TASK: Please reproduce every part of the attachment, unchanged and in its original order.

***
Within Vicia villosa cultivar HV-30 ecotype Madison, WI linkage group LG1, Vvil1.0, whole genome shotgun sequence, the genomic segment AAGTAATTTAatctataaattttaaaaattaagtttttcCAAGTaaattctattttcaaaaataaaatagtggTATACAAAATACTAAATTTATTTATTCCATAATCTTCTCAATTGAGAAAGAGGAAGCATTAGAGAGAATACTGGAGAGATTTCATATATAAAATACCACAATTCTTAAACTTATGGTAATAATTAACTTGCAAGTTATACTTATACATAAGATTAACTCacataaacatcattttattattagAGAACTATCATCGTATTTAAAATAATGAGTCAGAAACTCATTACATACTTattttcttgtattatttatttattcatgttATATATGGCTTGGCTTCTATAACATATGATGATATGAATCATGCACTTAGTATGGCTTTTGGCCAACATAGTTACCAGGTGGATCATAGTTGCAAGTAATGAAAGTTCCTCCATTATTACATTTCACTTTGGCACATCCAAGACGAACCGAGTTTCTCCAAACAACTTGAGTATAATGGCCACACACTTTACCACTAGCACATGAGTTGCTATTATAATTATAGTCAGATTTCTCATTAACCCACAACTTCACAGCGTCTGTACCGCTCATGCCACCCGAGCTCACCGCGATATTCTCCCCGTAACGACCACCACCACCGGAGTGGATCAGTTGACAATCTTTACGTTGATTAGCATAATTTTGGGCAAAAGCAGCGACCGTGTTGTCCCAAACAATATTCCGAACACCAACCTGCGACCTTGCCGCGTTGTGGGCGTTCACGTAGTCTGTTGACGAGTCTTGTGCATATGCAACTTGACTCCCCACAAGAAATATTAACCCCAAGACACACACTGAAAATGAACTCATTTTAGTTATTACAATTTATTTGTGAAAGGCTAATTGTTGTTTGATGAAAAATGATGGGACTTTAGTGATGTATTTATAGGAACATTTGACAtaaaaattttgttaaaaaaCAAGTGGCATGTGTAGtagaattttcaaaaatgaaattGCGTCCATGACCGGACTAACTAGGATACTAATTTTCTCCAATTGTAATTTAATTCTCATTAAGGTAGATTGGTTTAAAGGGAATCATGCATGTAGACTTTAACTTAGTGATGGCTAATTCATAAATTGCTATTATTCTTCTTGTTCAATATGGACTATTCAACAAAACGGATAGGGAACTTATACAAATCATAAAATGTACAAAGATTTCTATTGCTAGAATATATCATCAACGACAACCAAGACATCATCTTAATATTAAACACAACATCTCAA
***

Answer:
Within Vicia villosa cultivar HV-30 ecotype Madison, WI linkage group LG1, Vvil1.0, whole genome shotgun sequence, the genomic segment AAGTAATTTAatctataaattttaaaaattaagtttttcCAAGTaaattctattttcaaaaataaaatagtggTATACAAAATACTAAATTTATTTATTCCATAATCTTCTCAATTGAGAAAGAGGAAGCATTAGAGAGAATACTGGAGAGATTTCATATATAAAATACCACAATTCTTAAACTTATGGTAATAATTAACTTGCAAGTTATACTTATACATAAGATTAACTCacataaacatcattttattattagAGAACTATCATCGTATTTAAAATAATGAGTCAGAAACTCATTACATACTTattttcttgtattatttatttattcatgttATATATGGCTTGGCTTCTATAACATATGATGATATGAATCATGCACTTAGTATGGCTTTTGGCCAACATAGTTACCAGGTGGATCATAGTTGCAAGTAATGAAAGTTCCTCCATTATTACATTTCACTTTGGCACATCCAAGACGAACCGAGTTTCTCCAAACAACTTGAGTATAATGGCCACACACTTTACCACTAGCACATGAGTTGCTATTATAATTATAGTCAGATTTCTCATTAACCCACAACTTCACAGCGTCTGTACCGCTCATGCCACCCGAGCTCACCGCGATATTCTCCCCGTAACGACCACCACCACCGGAGTGGATCAGTTGACAATCTTTACGTTGATTAGCATAATTTTGGGCAAAAGCAGCGACCGTGTTGTCCCAAACAATATTCCGAACACCAACCTGCGACCTTGCCGCGTTGTGGGCGTTCACGTAGTCTGTTGACGAGTCTTGTGCATATGCAACTTGACTCCCCACAAGAAATATTAACCCCAAGACACACACTGAAAATGAACTCATTTTAGTTATTACAATTTATTTGTGAAAGGCTAATTGTTGTTTGATGAAAAATGATGGGACTTTAGTGATGTATTTATAGGAACATTTGACAtaaaaattttgttaaaaaaCAAGTGGCATGTGTAGtagaattttcaaaaatgaaattGCGTCCATGACCGGACTAACTAGGATACTAATTTTCTCCAATTGTAATTTAATTCTCATTAAGGTAGATTGGTTTAAAGGGAATCATGCATGTAGACTTTAACTTAGTGATGGCTAATTCATAAATTGCTATTATTCTTCTTGTTCAATATGGACTATTCAACAAAACGGATAGGGAACTTATACAAATCATAAAATGTACAAAGATTTCTATTGCTAGAATATATCATCAACGACAACCAAGACATCATCTTAATATTAAACACAACATCTCAA